Illicit Discharges

Illicit Discharge Detection and Elimination (IDDE) is a component of the Phase II Stormwater Regulations. It is the third minimum control measure (MCM). The regulated municipalities in the coalition have worked together to map their outfalls that discharge stormwater to local waterbodies. The GPS locations of these outfalls have been incorporated into GIS software. In addition to mapping their outfalls, the municipalities have also passed local laws prohibiting illicit discharges to their stormwater conveyance systems and local waterbodies.

What is an illicit discharge?

An illicit discharge is any discharge to a stormwater conveyance system, stream, river, lake, or other waterbody that is not composed entirely of stormwater. An illicit discharge could result from the following:

  • Dumping automobile oil or another pollutant (gasoline, paint, sewage etc) into a stormwater conveyance system (catch basin, ditch) or directly into a waterbody.
  • An illicit connection to the stormwater conveyance system, such as a sewer pipe or shop floor drain connected to the stormwater conveyance system.
  • A pipe that bypasses the sanitary sewer connection or septic drainfield and directly discharges to the stormwater conveyance system (ditch, open channel) or waterbody.
  • Indirectly through stormwater runoff. For example, sediment being picked up by rainwater and moving offsite to the stormwater conveyance system or local waterbody.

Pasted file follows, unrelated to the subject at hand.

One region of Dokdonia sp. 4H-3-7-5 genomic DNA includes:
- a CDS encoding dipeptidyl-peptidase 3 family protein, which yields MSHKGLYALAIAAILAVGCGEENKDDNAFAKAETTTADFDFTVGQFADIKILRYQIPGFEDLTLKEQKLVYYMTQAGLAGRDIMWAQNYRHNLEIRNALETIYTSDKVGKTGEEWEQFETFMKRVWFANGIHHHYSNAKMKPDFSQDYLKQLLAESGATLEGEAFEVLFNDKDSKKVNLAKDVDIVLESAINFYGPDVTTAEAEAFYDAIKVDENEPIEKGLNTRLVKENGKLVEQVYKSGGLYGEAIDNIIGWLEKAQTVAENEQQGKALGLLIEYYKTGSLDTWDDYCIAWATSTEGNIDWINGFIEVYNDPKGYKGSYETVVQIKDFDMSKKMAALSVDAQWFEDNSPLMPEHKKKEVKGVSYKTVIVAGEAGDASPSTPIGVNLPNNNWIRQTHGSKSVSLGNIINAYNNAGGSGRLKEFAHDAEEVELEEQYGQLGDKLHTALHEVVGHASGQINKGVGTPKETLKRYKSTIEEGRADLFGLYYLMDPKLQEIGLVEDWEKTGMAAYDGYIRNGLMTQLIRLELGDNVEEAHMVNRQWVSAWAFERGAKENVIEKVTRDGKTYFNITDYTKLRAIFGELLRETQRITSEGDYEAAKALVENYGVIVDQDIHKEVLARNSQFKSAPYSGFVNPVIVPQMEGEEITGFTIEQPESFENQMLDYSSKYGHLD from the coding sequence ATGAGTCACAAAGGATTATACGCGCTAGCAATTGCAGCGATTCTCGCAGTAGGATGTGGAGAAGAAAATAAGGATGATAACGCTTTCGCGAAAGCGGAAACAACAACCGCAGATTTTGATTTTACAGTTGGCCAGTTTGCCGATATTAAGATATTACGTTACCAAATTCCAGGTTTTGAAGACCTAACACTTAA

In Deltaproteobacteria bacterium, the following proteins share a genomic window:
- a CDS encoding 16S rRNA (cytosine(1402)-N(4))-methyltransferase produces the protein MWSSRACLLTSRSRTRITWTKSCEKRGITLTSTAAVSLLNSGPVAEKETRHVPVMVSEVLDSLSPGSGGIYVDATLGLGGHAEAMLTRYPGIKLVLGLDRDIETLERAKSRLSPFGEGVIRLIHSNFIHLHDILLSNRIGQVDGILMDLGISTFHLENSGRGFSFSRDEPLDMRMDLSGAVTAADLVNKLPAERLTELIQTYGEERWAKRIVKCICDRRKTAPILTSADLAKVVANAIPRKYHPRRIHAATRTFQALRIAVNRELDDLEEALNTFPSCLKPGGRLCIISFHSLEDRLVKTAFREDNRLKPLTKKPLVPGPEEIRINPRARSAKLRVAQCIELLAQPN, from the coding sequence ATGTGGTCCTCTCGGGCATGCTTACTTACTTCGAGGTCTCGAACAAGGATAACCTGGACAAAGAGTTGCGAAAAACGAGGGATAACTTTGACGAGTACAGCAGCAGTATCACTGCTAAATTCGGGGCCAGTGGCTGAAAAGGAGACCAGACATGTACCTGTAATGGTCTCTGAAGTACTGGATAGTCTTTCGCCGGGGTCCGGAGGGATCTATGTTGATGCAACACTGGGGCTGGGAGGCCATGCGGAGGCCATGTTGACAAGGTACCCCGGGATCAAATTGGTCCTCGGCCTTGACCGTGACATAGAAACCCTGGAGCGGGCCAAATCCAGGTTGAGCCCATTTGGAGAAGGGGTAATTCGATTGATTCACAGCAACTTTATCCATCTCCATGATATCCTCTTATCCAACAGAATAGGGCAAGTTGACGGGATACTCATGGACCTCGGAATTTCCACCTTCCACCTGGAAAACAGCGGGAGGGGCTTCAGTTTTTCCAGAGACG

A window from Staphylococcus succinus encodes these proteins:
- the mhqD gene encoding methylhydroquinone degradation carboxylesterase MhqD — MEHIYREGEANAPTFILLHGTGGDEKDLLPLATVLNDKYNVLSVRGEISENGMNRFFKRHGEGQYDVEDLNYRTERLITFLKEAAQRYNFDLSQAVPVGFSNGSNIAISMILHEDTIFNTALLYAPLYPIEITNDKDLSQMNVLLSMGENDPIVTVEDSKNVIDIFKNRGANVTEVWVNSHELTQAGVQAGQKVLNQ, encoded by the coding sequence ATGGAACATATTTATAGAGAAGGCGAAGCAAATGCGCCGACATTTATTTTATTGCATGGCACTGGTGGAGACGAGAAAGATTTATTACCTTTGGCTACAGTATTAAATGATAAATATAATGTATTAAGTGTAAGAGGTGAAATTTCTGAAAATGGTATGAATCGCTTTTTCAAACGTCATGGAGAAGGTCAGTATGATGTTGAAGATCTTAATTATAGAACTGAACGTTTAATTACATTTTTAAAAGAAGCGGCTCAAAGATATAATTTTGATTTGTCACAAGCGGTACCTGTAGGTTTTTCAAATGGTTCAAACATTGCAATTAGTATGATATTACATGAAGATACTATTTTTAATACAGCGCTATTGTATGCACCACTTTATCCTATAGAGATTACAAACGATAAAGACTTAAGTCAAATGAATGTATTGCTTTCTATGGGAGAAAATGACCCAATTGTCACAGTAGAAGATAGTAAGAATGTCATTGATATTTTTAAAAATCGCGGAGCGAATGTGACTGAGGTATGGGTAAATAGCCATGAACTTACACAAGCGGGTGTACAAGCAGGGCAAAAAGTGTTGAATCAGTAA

• Indirectly through an old and damaged sanitary sewer line that is leaking fluids into a cracked storm sewer line or a failing septic system that is leaking into a crack storm sewer line or causing a surface discharge into the stormwater conveyance system.
Figure 1: An illicit discharge of sediment from a construction site.

Figure 1: An illicit discharge of sediment from a construction site.

What are the hazards of illicit discharges?

Illicit discharges can contribute high levels of pollutants to waterbodies. Common pollutants found in illicit discharges include: raw sewage (bacteria, viruses), heavy metals, oil/grease, solvents, and nutrients. EPA studies have shown that pollutant levels in these discharges are high enough to significantly degrade water quality, close beaches, and negatively impact aquatic, wildlife, and human health.